A married FBI agent who had an affair with a key government witness in the corruption case of ex-Rep. William Jefferson, was also having affairs with female FBI agents and was under internal investigation, according to court and FBI documents. 
A court document unsealed in U.S. District Court in Alexandria, Va. on Monday, revealed that the Office of Professional Responsibility had launched an internal probe as a result of a document prepared by the married FBI agent John Guandolo.
The document. which amounted to a list of marital indiscretions, was discovered by the superiors of Guandolo, who resigned in December. The court papers did not specify why Guandolo had drawn up the list.
Guandolo’s document, according to court records, “detailed his affairs with female FBI agents” and also indicated that he “had an intimate relationship with a confidential source he thought could damage an investigation….”
The document, according to court records, did not disclose the name of the confidential source. But shortly before trial in June, authorities learned that the confidential source was wealthy Virginia investor Lori Mody, who wore a wire as part of the FBI sting targeting Congressman Jefferson. He was convicted of 11 of 16 public corruption charges.
Guandolo posed as Mody’s chauffeur during the sting.
Kate Schweit, a spokeswoman for the FBI Washington field office, said Tuesday night: “We’ll let the documents stand, we couldn’t comment any further.”
The affair was kept under seal until Monday when Judge T.S. Ellis III ruled against granting the defense a new trial. The defense asked for one partly based on the affair.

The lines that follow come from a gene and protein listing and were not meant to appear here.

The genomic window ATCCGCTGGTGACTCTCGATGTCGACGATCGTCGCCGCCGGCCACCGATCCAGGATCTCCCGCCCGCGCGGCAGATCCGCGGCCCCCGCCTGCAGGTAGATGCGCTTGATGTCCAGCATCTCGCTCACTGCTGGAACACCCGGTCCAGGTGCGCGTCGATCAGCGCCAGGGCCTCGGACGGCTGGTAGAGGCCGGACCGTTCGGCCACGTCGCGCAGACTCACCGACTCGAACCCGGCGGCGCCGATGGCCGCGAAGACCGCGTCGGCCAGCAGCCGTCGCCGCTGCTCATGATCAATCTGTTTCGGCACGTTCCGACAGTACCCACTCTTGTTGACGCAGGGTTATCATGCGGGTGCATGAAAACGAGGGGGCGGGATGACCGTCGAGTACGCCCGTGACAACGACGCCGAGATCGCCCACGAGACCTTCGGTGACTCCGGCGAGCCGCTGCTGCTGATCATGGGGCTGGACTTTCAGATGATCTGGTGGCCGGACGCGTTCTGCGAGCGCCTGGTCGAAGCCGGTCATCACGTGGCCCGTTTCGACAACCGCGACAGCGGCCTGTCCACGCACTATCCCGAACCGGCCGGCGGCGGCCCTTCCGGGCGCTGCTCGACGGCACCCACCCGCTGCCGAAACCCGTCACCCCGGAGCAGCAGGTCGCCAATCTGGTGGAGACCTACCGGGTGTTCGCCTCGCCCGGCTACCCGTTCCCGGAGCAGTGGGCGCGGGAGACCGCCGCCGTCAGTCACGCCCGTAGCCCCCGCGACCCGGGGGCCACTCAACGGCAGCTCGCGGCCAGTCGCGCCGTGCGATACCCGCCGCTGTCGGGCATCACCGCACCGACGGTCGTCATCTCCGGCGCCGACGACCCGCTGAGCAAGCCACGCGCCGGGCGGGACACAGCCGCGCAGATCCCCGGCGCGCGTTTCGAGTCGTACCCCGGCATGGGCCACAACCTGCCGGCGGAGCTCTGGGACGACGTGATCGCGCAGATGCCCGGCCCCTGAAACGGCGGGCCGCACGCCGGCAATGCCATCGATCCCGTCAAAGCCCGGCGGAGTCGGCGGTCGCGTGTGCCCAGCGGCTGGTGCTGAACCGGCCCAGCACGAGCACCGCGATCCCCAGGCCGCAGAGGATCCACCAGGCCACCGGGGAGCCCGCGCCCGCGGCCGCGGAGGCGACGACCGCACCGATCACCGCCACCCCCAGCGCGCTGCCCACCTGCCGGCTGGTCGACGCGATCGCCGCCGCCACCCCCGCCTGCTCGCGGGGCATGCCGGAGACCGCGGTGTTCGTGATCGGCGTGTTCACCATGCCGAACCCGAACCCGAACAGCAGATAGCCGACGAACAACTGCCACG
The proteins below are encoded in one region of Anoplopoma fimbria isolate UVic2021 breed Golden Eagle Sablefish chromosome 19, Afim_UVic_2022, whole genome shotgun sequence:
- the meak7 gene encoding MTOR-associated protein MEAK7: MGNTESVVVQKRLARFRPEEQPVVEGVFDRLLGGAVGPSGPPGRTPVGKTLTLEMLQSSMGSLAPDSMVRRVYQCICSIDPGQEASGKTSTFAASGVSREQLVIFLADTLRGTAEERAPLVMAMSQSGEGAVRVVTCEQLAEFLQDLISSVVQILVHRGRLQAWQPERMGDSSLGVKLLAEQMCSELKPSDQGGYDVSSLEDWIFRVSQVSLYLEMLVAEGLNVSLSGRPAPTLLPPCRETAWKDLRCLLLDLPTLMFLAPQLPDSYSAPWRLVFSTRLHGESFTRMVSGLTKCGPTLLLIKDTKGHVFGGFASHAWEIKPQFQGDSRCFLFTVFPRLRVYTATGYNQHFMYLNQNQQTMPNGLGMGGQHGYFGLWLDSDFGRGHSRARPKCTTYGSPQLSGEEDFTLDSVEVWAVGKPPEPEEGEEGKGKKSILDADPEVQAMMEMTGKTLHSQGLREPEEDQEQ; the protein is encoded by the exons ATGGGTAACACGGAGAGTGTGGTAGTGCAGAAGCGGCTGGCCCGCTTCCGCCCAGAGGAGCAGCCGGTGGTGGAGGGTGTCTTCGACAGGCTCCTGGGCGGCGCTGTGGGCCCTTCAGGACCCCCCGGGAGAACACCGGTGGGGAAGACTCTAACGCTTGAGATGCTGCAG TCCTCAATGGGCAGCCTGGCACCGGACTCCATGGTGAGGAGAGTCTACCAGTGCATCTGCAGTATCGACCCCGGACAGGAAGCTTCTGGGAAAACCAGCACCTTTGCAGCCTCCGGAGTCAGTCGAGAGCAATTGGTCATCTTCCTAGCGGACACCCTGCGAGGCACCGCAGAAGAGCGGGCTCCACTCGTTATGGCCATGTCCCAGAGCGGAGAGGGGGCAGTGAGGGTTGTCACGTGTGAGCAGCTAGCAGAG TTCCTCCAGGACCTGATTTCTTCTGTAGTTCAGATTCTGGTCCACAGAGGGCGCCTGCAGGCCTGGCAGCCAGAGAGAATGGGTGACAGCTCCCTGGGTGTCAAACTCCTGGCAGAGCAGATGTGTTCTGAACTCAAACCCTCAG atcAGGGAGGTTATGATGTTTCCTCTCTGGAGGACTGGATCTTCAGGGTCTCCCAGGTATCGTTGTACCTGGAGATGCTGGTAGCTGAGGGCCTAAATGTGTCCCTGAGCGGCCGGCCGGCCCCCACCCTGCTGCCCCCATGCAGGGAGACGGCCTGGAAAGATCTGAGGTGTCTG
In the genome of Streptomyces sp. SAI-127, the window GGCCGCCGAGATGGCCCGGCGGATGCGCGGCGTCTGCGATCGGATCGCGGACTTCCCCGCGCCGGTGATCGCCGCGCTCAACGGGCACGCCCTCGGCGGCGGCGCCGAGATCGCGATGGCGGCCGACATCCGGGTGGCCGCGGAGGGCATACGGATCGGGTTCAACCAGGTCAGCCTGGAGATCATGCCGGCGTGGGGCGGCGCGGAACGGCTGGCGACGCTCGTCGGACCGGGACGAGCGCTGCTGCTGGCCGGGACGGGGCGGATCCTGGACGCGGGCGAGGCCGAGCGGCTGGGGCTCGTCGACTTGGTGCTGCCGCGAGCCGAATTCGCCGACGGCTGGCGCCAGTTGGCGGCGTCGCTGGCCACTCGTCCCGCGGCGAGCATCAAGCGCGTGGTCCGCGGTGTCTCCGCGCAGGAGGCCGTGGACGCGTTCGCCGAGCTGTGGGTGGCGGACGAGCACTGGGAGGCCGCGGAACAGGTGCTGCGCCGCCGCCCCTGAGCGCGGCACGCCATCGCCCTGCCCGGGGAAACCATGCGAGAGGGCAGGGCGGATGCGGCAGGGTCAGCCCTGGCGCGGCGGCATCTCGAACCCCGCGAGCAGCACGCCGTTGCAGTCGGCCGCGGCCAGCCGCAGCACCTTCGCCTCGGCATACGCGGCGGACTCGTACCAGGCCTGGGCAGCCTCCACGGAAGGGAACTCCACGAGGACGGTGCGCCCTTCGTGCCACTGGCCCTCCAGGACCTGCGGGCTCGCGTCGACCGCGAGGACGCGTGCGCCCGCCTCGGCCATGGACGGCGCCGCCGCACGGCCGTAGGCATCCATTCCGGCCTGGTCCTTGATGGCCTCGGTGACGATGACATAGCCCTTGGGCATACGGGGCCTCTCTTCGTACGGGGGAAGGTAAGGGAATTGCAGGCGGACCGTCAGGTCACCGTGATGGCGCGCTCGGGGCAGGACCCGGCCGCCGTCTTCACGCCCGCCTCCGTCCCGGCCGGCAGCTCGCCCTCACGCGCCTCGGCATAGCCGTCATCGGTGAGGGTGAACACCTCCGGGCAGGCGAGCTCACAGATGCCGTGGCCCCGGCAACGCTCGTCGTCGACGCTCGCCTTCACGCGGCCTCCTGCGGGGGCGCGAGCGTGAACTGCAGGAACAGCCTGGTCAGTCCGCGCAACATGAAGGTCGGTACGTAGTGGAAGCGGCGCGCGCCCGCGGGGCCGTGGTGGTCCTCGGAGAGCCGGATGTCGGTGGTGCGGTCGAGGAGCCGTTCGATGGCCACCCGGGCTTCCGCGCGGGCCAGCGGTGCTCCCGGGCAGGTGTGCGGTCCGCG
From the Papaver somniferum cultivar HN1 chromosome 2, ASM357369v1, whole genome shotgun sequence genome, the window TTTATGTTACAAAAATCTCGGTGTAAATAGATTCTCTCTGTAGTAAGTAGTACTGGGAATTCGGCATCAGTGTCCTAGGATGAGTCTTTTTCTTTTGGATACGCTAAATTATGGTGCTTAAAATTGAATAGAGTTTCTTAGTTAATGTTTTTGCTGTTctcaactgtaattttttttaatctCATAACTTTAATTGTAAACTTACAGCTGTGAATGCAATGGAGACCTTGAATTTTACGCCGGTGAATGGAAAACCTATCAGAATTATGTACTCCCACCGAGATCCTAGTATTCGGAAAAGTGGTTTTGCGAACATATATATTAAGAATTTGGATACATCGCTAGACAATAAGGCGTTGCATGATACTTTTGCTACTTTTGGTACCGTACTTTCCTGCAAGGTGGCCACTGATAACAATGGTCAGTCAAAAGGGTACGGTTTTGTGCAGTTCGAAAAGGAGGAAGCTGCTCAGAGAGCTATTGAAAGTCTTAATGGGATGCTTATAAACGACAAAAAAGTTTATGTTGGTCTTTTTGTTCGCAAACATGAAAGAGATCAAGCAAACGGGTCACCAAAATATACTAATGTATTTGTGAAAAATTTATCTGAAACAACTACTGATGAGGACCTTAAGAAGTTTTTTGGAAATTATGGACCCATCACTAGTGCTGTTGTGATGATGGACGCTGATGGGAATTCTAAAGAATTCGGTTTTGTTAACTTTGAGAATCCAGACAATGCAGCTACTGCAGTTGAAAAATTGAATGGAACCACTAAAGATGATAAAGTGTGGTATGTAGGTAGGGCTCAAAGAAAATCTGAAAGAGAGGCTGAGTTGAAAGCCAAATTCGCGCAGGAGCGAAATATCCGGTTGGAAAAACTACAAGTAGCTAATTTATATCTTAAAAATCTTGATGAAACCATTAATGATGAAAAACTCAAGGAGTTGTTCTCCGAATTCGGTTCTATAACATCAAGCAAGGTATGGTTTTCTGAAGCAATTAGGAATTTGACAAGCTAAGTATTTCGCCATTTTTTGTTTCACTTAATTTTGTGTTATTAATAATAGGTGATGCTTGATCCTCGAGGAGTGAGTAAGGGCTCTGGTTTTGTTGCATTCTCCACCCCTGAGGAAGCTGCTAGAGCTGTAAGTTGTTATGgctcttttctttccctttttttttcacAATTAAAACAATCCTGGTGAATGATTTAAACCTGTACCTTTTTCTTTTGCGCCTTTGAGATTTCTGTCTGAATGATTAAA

According to a court document, Mody “rebuffed 2-3 advances by Mr. Guandolo, including one in which she characterized as inappropriately aggressive, but that she later had consensual intercourse with Mr. Guandolo on two occasions in approximately May 2005.”
“Ms. Mody also related that Mr. Guandolo solicited her to make donations to anti-terrorism organizations, including ” $75.000 to one organization. “Ms. Mody declined.”
“Since being informed of Ms. Mody’s statement regarding former agent Guandolo, the undersigned have learned that Mr. Guandolo resigned from the FBI on or about Dec. 1, 2008. ”
The court document said that FBI agents interviewed Guandolo on June 6, 2009 and he confirmed that he and Mody had sexual relations for a couple months.
Prosecutors in the court document said they had no intention of calling Guandolo as a witness and he played a “very limited role in the case” since he simply “posed as Ms. Mody’s driver and security provider.”
Mody was also mysteriously not called as a witness during trial.
An FBI document said that “Guandolo expressed deep remorse for his actions and expressed hope that his personal failings would not have an effect on the substantive criminal case.”